Weird Geology:

The Devil's Tower

Devil's Tower is the focus of many Native American Legends (Copyright Lee Krystek, 2000).

It is a most improbable mountain, sticking up a thousand feet in the air above the surrounding valley like some giant, prehistoric tree-stump. Native Americans from ancient times designated it a sacred place. Stephen Speilberg used it as a backdrop to his blockbuster movie Close Encounters of the Third Kind. Yearly, thousands of tourists come to gawk at its unusual shape. The name of this strange geological formation is Devil's Tower.

Devil's Tower rises 1,267 feet above the nearby Belle Fourche River. What makes the mountain so striking is its sharp, near-vertical cliffs with regular, furrows and flattened top. The ancient Native Americans have several stories that explain its creation. In one two girls playing in the woods are chased by an enormous bear. The girls jump on top of a rock, but it is too small to give them safety. The Great Spirit sees the girls' predicament and causes the rock to grown to an immense size. The giant bear jumps at the girls, but cannot reach the top. His claws leave the gouges in the side of the rock that can still be seen today.

That's a nice legend, but what does science tell us about the creation of this strange formation?

During the age of the dinosaurs, this area was once under a shallow sea. Over a period of millions of years, sediment was deposited on the floor of this sea and this eventually turned it to sedimentary rock such as sandstone, shale and siltstone. At the end of the dinosaurs age 65 million years ago, pressures from within the earth forced the land upward. These pressures created the nearby Black Hills and Rocky Mountains. The pressure also forced molten rock toward the surface at the location where the tower now stands. What scientists cannot agree on is whether this molten rock ever made its way to the surface. If it did, then Devil's Tower is probably the remains of an ancient volcano. The formation as we see it would be called a "volcanic plug."

A volcanic plug is formed when a volcano becomes extinct and the molten rock in tube that carried the magma from deep in the earth to the crater of the mountain cools and becomes solid igneous rock. Usually the rock in the tube is much tougher than the rest of the mountain and as the wind, rain and snow erode the mountain away, the plug becomes exposed. One well-known example of a volcanic plug is Ship Rock in New Mexico which towers 1,700 feet above the surrounding plain.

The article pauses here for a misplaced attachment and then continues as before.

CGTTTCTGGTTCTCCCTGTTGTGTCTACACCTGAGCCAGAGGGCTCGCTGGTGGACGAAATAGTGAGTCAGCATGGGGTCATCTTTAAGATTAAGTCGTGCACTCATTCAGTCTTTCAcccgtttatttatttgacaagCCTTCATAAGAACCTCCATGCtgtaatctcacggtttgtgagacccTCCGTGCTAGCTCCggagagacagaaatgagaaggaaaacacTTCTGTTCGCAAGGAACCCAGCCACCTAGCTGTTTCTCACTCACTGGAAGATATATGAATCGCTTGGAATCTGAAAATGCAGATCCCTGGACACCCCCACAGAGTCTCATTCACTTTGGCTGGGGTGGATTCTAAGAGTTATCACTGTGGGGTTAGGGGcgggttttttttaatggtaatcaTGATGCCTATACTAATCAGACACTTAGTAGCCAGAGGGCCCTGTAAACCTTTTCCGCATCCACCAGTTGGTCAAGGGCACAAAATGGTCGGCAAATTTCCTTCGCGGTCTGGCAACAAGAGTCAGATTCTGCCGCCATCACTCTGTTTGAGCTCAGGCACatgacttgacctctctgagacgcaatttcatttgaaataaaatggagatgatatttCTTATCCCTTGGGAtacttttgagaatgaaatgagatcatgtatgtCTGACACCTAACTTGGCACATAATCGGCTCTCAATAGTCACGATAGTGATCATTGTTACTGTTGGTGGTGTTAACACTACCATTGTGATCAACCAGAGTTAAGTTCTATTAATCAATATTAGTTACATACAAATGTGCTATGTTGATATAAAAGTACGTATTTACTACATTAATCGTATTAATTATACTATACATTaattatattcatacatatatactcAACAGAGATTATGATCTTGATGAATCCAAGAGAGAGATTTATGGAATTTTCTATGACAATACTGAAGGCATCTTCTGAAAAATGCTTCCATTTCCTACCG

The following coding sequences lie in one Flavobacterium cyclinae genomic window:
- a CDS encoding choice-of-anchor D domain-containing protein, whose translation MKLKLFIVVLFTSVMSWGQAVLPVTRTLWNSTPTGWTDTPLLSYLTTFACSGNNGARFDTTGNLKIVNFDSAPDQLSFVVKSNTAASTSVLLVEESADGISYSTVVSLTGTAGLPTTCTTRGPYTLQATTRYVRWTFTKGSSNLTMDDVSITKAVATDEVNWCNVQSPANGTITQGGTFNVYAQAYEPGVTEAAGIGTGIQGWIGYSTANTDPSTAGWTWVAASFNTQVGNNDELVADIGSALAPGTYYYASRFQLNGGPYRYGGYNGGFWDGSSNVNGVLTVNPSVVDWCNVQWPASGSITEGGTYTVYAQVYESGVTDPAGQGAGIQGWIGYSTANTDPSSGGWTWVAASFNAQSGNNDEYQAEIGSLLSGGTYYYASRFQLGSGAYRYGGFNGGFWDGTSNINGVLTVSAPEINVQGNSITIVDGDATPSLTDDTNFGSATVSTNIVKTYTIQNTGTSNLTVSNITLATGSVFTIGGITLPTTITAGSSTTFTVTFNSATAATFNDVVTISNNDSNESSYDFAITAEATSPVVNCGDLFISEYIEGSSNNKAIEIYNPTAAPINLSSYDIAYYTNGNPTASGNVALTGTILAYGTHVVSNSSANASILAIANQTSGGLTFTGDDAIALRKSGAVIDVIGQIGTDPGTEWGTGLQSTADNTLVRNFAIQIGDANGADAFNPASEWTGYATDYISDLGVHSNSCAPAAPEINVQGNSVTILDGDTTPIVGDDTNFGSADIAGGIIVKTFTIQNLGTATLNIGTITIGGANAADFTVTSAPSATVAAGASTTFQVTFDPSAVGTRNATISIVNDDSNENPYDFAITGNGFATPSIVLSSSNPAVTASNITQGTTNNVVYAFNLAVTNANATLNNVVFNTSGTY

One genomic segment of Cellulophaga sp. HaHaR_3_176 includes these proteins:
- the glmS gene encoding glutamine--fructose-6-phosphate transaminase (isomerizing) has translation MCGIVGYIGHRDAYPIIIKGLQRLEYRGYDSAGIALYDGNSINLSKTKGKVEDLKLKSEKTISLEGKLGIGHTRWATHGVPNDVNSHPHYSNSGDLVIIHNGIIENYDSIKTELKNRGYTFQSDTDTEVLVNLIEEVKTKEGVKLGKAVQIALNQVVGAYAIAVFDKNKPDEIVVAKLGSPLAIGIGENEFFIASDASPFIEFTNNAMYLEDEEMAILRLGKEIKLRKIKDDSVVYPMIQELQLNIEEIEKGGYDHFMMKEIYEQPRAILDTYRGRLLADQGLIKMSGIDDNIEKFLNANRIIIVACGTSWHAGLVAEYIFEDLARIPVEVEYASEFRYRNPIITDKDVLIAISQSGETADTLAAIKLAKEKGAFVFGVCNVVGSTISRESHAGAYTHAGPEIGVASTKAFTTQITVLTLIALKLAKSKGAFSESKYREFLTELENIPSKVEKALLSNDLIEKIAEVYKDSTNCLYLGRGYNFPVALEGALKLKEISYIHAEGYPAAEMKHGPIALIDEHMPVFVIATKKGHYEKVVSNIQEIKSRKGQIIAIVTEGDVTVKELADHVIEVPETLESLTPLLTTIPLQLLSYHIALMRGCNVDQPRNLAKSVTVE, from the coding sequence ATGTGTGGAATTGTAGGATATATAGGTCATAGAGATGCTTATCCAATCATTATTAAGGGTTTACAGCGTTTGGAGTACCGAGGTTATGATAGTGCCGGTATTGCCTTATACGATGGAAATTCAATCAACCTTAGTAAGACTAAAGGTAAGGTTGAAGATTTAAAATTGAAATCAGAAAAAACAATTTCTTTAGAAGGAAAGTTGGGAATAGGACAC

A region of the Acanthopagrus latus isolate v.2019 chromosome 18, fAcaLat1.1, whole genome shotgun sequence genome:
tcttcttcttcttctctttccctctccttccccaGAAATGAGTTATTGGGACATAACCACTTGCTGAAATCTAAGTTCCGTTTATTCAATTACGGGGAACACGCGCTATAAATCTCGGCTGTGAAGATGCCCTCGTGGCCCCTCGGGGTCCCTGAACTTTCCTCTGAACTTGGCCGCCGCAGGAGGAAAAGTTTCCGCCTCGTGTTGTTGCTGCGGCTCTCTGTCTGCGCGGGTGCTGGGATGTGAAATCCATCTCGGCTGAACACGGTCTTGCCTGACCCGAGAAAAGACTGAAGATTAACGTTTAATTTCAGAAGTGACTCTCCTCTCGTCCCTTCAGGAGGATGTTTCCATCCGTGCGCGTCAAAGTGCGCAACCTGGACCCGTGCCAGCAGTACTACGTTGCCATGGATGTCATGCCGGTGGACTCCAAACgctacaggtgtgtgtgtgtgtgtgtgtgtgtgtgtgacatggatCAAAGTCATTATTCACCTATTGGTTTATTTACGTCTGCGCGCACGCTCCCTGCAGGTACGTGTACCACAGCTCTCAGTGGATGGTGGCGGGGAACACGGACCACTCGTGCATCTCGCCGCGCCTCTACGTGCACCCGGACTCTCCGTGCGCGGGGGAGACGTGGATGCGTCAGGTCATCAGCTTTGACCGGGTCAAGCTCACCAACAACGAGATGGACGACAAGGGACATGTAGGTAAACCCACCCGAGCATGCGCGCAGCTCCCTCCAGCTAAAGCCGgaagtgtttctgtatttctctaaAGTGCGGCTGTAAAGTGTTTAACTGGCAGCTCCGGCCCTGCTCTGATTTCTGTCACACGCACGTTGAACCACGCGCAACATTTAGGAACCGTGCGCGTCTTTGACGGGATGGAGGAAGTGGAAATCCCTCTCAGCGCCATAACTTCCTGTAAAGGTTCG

Most of the evidence suggests that Devil's Tower isn't the remains of an extinct volcano, however. There is no trace in the surrounding countryside of other geological phenomena that might be associated with a volcano such as ash or lava flows.

A more likely theory is that the strangely-shaped mountain is a laccolith. A laccolith is an intrusion of hot magma from deep within the earth that never reaches the surface. It pushes up a bulge of sedimentary rock above it, but no caldera or crater is formed. As the molten rock cools and the soft sedimentary rock of the bulge is worn away, the harder igneous rock is exposed. If this is the case the top of the tower probably became visible between one and two million years ago.

The tower itself is composed of phonolite porphyry, a gray or greenish igneous rock with crystals of feldspar embedded within it. As the hot rock cooled, eight-sided vertical columns formed. As these columns continued to cool they shrank and pulled away from each other, making the furrow marks that run vertically down the tower from the top.

Devils Tower rises 1,267 feet above the river below. (Copyright Lee Krystek, 2000)

As the land surrounding the tower continues to erode, more of the bottom part of the tower will be exposed. At the same time, however, the tower is not immune to erosion itself and is slowly wearing away. The boulders strewn around the base are remnants of this singular formation that have fallen from it over time.

The first successful climb of Devil's Tower was in 1893. It was done using a series of ladders held to the mountain by pegs driven into some of the vertical cracks running between the columns. William Rogers, a rancher, ascended the ladder for the first "official" climb on July 4th of that year. Though the ladder has become unusable, portions of it can still be seen by visitors walking the trail that circles the base of the tower.

Climbers still ascend the tower, but use free climbing techniques and safety ropes secured with steel wedges hammered into cracks in the rocks. The installation of permanent pitons are not allowed so that damage to the rock face can be avoided. The mountain is still sacred to several Northern Plains tribes, and The National Park Service, which administers the site, promotes a voluntary ban on climbing the tower in June when Native American ceremonies are most prevalent.

See The Lost Gold of Devil's Tower

Copyright 2004, Lee Krystek. All Rights Reserved.


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